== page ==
The Wish-Fulfilling Tree

Three Hindu parables about attachment, desire, and understanding what's real.


05/01/2004 02:13:22 PM

We believe in One All-Pervading, Infinite Divinity, which resides in every being of Creation, and is especially manifest in the hearts of all humanity. That this Deity inspires within seekers sincerity, joy, love and wisdom, and the highest respect for all that lives. That all bodies are temples for the holy spirit, and that the duty of man is to honor God through loving service to all created beings, and attentive devotion in the pursuit of self-realization. Please visit us at


08/14/2002 11:00:24 AM

Life, I believe, is a matter of balance. God created me with my desires for love, companionship, and a modicum of pleasure and accomplishment in the world. I make myself unhappy if I try to repress my desires, if I defeat them by my own negativism. I make myself unhappy if I obsess with my desires, if I make them necessary for my satisfaction and my self-esteem. So, paradoxically, I must make my desires known to the Universe, be ready and willing to receive them as a child of God who deserves good things, and then let them go into the hands of God. Be fully human, and be a partner with Divine Grace in healing my distortions of humanness. Own my desires, and be non-attached to their particular outcomes. Perhaps the important thing is not that we have or don't have desires, but that we embrace ourselves, one another, and ALL with Love. Ah, so this is what I/we are doing: how can I love myself/you in the midst?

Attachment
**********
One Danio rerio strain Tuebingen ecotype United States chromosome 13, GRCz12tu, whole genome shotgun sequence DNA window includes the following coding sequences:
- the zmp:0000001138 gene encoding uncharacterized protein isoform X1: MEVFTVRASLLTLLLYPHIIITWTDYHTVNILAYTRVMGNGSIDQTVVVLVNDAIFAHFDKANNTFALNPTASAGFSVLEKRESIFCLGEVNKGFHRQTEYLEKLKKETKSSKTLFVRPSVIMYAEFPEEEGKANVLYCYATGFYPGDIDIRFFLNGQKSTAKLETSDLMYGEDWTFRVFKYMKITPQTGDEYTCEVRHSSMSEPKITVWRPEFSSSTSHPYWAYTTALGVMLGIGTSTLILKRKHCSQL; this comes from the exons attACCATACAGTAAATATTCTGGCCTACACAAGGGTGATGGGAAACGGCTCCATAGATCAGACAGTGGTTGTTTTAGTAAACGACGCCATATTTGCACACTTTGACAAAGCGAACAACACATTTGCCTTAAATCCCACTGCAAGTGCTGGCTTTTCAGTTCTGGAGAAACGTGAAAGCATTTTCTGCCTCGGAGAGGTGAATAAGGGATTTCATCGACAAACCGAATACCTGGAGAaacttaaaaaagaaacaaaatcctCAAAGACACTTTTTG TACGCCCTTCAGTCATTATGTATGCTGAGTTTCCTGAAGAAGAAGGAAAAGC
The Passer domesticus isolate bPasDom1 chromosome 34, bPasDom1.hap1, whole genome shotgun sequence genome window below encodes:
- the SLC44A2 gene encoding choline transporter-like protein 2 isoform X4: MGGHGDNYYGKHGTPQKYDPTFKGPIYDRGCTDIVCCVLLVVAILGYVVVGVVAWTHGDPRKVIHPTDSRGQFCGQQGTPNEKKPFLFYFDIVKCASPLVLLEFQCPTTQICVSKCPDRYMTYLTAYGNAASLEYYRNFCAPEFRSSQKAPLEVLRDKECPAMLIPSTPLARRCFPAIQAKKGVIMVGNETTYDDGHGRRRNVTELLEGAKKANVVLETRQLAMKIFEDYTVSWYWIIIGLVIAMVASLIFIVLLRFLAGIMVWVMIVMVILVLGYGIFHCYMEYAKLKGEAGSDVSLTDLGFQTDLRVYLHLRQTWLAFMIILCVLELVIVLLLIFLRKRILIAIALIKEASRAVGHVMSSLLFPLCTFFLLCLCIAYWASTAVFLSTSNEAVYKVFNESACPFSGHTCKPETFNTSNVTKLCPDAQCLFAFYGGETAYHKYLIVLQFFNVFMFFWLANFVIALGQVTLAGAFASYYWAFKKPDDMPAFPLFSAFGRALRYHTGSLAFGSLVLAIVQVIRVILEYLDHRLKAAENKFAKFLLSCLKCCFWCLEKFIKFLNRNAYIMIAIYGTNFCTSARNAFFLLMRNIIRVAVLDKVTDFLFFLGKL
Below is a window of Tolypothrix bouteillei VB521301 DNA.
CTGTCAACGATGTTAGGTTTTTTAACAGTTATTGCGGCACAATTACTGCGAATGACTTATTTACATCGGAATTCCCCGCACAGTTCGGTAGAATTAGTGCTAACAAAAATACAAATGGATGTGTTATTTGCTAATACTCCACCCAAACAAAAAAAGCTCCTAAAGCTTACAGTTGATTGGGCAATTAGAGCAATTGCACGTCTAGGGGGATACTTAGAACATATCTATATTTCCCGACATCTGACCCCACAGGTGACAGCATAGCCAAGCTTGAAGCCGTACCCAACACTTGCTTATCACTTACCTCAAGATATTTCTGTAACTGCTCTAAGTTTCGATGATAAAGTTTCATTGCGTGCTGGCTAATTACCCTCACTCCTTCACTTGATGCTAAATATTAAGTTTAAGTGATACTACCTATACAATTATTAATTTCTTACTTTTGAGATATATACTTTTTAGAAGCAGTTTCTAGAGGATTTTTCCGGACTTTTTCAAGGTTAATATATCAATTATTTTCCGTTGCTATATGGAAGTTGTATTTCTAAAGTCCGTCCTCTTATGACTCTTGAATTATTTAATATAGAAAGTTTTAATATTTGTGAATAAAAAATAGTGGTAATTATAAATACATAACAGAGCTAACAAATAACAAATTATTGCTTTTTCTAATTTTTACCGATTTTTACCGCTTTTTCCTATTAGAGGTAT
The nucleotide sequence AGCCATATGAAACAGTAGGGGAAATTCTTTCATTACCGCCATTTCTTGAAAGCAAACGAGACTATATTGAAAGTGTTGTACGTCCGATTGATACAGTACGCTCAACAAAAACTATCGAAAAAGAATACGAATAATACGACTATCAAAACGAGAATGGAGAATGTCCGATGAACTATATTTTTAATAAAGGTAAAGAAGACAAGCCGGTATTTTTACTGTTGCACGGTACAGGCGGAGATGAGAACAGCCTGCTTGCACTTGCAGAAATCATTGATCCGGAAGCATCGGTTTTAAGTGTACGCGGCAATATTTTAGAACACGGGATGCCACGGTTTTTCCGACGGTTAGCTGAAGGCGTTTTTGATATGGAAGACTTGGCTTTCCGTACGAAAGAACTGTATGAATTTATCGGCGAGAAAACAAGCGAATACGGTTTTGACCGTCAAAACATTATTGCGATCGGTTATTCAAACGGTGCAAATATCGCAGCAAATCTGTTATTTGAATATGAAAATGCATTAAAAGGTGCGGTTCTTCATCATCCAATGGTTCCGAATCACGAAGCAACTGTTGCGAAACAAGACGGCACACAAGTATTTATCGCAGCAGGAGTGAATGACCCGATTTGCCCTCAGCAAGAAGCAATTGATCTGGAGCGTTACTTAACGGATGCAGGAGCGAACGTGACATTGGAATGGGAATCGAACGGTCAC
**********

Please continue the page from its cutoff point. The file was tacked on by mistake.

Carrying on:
08/13/2002 07:29:11 PM

God bless the cradle of civilization that is the Indus River valley. Hindu parables reveal the wisdom of the ages (over 5000 years of recorded history) in a manner simple enough for a child to understand. Perhaps more difficult for the rebellious intellect of some adults. I value this contribution from a Buddhist point of view, breaking the worldly attachments to the lusts of life and the fears of the suffering inherent in the cycle of birth and death. Lovely imagery: And the meek disabled child reached out with compassion for his classmates and in that moment cut through the root of deception inheriting the dharmic wisdom, overcoming all attachments. Gripped by fears we dangle by a thread, teased by drips of honey, surrounded by great suffering. Distracted by the lusts of our heart, our duty to god will overcome us, and tear our worldly attachments from our grasp as we return like a flood to our creator.